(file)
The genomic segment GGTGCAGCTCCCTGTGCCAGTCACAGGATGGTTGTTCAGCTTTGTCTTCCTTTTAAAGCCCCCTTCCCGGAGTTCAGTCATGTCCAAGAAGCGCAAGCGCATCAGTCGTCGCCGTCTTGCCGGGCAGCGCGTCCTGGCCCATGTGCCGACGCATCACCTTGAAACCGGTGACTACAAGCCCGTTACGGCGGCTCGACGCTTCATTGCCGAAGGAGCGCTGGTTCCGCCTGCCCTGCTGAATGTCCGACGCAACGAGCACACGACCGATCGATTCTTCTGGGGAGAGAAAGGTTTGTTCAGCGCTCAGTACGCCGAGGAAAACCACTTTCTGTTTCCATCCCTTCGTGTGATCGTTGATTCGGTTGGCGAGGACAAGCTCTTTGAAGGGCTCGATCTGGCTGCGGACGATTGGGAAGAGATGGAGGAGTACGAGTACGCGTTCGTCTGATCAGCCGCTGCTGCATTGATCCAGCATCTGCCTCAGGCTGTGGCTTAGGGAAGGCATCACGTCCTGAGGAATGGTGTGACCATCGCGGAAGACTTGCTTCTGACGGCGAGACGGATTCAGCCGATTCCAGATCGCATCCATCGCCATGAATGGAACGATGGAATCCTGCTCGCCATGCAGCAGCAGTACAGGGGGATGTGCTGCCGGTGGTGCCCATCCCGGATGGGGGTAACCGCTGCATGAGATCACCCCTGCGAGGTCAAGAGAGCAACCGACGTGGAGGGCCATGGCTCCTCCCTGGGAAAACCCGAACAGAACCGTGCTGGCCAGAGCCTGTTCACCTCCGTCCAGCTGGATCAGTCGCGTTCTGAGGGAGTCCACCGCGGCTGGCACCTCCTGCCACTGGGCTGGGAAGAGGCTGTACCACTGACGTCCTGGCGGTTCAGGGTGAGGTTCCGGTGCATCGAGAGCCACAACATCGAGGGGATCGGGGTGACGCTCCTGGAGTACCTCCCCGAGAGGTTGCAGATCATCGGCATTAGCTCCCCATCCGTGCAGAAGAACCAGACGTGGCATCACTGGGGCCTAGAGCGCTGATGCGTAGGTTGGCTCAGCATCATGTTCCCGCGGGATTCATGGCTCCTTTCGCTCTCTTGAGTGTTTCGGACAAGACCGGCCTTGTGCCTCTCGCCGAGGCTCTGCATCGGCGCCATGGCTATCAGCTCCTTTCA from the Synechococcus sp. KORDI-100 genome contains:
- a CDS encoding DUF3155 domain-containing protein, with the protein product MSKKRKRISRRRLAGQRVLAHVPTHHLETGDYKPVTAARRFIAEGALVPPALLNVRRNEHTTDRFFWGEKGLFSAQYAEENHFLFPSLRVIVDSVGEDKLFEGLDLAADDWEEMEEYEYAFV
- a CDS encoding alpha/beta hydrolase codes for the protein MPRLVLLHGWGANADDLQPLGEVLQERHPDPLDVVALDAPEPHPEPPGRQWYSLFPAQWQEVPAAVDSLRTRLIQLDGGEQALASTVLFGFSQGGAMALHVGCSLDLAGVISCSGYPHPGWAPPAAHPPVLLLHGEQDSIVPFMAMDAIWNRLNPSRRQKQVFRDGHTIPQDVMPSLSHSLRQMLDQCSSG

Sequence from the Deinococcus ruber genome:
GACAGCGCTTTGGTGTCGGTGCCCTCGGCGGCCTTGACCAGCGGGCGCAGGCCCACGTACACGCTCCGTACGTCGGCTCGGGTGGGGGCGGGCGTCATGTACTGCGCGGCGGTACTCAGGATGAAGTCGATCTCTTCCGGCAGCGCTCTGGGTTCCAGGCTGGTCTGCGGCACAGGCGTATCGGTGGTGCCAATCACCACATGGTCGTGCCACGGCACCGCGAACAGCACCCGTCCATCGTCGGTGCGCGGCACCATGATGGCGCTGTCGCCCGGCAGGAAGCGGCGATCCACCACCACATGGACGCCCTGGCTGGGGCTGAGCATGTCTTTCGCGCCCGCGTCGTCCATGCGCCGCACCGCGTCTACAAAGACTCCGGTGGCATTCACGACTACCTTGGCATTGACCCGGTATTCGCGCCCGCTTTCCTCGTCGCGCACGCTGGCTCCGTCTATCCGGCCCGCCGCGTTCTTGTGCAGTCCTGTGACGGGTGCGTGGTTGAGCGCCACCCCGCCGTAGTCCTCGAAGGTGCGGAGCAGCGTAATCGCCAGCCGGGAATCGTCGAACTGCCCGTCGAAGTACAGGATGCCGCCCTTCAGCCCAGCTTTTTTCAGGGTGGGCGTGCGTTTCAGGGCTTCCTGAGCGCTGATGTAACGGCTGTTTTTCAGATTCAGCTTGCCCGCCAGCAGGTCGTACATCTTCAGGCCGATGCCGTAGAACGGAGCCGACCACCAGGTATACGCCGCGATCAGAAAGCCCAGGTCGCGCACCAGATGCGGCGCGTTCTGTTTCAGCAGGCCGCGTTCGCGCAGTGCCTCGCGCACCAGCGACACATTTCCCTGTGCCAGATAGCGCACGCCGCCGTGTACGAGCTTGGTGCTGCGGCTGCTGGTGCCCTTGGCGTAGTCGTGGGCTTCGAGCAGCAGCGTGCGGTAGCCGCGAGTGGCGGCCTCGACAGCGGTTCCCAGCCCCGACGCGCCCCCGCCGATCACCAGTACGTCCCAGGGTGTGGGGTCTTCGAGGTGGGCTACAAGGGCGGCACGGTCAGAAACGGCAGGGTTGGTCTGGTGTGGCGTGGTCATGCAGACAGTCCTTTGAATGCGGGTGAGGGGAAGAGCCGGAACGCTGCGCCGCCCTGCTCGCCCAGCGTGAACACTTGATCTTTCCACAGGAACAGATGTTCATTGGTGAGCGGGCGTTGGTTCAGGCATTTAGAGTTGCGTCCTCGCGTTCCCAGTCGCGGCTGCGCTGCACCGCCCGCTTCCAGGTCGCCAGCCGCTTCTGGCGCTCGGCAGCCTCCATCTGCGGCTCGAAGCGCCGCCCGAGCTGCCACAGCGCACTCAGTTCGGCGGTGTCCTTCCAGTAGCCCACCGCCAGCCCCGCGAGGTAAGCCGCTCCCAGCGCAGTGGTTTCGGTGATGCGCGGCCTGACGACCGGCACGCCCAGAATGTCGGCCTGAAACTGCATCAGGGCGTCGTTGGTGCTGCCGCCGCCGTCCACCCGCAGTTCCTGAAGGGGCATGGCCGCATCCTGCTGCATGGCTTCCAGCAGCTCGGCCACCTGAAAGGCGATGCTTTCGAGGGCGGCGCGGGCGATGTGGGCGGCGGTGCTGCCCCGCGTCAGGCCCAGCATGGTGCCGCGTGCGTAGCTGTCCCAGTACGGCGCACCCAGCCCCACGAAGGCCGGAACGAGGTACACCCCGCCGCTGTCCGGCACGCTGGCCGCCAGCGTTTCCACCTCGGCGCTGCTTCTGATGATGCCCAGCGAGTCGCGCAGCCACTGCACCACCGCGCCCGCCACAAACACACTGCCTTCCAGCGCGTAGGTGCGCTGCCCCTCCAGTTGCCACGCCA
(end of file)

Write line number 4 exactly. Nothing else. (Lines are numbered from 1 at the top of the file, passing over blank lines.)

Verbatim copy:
Sequence from the Deinococcus ruber genome: